"I don't want to overstate it, but we were appropriately nervous about even doing the show. And then, how would it be accepted?" reveals Bob Odenkirk about the pressure of spinning off his character Saul Goodman/Jimmy McGill from "Breaking Bad" to "Better Call Saul." (Watch our webcam chat below.) -Break- Discuss 'Better Call Saul' in our fun forums Even though he has two Emmys, for writing "Saturday Night Live" and "The Ben Stiller Show," and has been part of the ensemble on Emmy champs "Breaking Bad" and "Fargo," he admits to being caught off-guard when he won Best Drama Actor at the Critics' Choice TV Awards. "Amazing. It was stunning and surprising and really fun. A big jolt of energy. Of course, I was with the creators of the show, Vince Gilligan and Peter Gould, and Jonathan Banks was there, ..." »
The creative team behind “Better Call Saul” joined together Tuesday for the closing panel at Variety‘s annual TV Summit, moderated Debra Birnbaum, to talk about their stellar spinoff.
“I’m just glad it just didn’t take an enormous dump when it came out,” co-creator Vince Gilligan said, sparking laughter from the packed room. “That was very gratifying for me.”
Peter Gould agreed with his co-creator’s sentiment on the series’ freshman success. “‘Breaking Bad’ was lighting in a bottle and it would be really unrealistic to expect that again, but people seemed to really enjoy it.”
Gould was also joined by staff writer Gordon Smith, supervising producer Gennifer Hutchinson and co-exec producer Thomas Schnauz on the panel. They discussed the unusual nature of the character development process on “Saul,” given the situation that the audience knows what is coming in the future for the main character played by Bob Odenkirk. »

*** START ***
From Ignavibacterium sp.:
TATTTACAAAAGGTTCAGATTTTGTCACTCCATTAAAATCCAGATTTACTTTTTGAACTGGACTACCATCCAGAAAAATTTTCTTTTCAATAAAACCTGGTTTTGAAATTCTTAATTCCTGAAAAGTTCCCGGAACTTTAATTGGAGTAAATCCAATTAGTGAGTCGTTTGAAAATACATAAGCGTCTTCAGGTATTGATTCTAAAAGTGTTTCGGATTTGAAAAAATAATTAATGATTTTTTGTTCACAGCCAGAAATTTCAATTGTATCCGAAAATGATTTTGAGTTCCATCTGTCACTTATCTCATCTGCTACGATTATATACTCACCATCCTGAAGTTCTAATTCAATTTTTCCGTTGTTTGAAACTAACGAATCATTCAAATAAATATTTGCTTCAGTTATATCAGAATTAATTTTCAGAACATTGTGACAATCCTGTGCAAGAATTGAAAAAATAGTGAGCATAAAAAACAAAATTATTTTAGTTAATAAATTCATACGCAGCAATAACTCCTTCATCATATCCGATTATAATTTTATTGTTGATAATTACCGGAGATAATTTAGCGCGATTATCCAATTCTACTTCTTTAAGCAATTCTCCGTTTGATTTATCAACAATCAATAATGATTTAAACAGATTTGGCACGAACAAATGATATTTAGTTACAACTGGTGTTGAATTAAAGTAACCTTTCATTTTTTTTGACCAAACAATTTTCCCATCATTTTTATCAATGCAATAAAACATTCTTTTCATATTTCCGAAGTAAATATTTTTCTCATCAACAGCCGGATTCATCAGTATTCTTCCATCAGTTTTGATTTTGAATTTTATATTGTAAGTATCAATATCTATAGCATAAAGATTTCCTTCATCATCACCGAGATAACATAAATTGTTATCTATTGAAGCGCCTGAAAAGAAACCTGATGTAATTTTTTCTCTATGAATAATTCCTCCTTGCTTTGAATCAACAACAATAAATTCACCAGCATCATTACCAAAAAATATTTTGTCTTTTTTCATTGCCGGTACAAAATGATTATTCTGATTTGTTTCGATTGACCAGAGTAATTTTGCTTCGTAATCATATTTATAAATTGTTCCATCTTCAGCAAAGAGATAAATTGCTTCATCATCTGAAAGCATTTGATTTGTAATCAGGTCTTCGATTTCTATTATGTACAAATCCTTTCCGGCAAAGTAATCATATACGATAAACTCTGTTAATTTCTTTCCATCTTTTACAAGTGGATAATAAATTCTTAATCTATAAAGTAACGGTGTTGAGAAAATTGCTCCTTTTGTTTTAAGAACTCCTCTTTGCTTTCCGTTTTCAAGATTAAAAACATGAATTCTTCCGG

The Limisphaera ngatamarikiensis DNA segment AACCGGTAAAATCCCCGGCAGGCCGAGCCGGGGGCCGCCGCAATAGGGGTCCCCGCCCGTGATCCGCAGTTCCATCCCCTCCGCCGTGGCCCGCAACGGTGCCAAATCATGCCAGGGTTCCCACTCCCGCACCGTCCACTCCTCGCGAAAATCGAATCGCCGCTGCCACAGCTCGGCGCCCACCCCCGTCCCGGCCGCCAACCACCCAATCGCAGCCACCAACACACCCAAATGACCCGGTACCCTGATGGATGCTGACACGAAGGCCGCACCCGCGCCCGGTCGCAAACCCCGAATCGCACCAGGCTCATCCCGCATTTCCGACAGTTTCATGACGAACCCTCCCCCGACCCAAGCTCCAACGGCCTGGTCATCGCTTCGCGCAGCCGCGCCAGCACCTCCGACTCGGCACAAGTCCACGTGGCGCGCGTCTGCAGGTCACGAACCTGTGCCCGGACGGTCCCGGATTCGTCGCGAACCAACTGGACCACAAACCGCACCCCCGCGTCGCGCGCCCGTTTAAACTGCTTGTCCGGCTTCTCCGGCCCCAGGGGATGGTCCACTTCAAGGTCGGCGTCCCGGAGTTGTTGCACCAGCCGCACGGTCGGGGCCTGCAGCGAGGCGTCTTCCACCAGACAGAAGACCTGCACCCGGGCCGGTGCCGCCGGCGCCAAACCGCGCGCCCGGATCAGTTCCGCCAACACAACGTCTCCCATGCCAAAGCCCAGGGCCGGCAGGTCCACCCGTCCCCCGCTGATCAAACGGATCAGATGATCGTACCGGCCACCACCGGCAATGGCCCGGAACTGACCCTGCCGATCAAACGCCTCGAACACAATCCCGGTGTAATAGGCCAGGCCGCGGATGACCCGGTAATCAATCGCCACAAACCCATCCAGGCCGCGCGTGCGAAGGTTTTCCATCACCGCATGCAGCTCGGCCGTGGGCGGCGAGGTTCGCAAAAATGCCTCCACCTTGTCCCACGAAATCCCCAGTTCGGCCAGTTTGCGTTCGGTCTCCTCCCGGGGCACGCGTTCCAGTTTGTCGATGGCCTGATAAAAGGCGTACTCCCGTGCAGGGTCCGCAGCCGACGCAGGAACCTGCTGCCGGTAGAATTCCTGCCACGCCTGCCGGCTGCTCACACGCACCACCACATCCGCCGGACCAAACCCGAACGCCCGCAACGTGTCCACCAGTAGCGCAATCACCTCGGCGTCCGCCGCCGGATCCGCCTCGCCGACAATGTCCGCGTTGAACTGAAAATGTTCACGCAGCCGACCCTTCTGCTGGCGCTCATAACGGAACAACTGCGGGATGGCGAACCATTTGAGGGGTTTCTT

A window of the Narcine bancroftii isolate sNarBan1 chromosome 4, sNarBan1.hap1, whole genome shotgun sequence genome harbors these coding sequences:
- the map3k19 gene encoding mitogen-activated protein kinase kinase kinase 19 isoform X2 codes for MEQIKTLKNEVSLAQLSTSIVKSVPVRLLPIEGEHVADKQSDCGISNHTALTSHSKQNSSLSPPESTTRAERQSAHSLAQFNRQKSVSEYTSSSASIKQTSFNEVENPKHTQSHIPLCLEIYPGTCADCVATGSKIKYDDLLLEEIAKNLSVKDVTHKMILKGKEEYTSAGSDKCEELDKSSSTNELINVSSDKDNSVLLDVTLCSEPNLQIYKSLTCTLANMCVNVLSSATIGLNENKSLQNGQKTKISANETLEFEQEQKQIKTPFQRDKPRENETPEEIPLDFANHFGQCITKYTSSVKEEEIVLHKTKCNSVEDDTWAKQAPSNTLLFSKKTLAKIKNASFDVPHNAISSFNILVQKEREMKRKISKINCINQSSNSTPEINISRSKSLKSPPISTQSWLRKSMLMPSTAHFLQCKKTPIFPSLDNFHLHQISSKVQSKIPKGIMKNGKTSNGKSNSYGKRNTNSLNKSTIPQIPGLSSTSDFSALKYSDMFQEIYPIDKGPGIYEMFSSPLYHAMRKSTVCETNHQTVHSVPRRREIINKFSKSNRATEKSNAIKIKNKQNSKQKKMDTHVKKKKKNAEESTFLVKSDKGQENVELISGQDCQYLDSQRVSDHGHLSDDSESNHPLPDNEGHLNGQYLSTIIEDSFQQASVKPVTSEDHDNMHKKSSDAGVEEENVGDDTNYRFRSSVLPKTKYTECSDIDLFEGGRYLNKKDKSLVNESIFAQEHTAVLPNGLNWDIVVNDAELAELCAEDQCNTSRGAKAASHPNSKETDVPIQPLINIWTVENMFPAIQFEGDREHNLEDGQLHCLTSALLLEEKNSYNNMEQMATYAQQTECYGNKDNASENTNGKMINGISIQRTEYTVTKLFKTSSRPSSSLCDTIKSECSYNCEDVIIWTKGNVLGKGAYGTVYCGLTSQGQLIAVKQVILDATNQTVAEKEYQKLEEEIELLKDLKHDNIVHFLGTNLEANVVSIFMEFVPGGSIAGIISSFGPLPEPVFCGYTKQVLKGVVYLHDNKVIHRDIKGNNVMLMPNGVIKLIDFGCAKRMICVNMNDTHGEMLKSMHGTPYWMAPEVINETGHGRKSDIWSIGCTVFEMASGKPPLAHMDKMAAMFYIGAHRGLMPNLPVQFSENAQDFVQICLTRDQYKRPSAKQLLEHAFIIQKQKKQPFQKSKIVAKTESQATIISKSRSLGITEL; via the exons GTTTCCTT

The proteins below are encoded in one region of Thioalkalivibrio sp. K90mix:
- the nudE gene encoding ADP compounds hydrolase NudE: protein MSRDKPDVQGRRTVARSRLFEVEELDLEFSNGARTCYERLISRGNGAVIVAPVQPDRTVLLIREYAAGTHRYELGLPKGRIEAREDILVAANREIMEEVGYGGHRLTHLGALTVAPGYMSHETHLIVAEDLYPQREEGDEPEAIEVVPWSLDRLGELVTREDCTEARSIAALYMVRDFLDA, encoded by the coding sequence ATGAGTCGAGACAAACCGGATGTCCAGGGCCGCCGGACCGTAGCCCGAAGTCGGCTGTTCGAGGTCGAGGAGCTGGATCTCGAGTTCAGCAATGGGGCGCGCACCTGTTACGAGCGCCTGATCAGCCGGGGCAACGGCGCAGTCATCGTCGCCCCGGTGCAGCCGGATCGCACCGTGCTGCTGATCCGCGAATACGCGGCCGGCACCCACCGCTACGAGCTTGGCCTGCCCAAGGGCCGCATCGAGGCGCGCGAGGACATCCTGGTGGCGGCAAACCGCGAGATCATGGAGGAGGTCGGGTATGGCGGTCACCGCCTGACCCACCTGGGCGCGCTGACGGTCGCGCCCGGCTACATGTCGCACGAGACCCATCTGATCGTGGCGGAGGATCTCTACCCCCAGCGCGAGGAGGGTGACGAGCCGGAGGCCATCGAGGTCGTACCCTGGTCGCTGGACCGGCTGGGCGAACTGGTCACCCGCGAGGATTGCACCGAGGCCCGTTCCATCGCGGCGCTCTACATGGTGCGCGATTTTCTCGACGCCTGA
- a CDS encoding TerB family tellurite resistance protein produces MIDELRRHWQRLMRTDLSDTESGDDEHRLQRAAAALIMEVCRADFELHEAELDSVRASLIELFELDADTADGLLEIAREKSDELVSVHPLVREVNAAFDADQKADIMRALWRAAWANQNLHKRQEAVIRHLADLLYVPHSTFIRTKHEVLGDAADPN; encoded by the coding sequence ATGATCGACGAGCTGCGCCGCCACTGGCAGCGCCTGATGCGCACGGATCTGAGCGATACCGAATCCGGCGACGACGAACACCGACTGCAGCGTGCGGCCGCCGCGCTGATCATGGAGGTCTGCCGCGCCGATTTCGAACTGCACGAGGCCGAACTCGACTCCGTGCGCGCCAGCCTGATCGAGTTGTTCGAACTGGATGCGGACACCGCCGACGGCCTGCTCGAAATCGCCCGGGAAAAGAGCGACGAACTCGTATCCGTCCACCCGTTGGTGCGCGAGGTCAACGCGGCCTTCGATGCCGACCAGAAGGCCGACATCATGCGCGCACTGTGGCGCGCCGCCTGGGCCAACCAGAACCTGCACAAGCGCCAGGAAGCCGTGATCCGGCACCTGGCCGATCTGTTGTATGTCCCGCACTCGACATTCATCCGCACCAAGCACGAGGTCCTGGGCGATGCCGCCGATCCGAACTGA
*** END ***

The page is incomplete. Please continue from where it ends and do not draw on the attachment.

- Elizabeth Wagmeister
Fans of AMC’s “Breaking Bad” don’t have to seek out Walter White’s Blue Sky methamphetamine to get a fix of the show, but they can try a new vodka inspired by it.
A limited edition line of “Heisenberg” Blue Ice Vodka is available this week in California and will soon hit shelves nationwide, People reports.
The blue bottles bear popular show catchphrases such as “Say my name,” “I’m the one who knocks” and “Tread lightly.”
“The Dude had his White Russians, the Blues Brothers had their Night Train and now Heisenberg has his very own Blue Ice Vodka!” show creator and exec producer Vince Gilligan said of Bryan Cranston’s character Walter White. “I’m counting on our fans to use it in the creation of a great many delicious cocktails. I’m thirsty just thinking about it.”
Blue Ice Vodka was founded in 2002.
- Reece Ristau
Earlier this year, Bob Odenkirk pulled off what many actors before him could not, transitioning his supporting character Saul Goodman from “Breaking Bad” into the lead of its spinoff show, “Better Call Saul.”
Prior to the show’s February premiere, there were doubts. Saul was a fun ancillary character, but could he carry a show on his own? Were people really interested in the backstory of a cheesy billboard attorney?
Judging by the ratings — the premiere set a record for the highest-rated scripted series premiere in cable history — the answer was a resounding yes. But even more than eyeballs, the response from critics and “Breaking Bad” fans was overwhelmingly positive. People were interested, intrigued and, perhaps above all, relieved.
- Jenelle Riley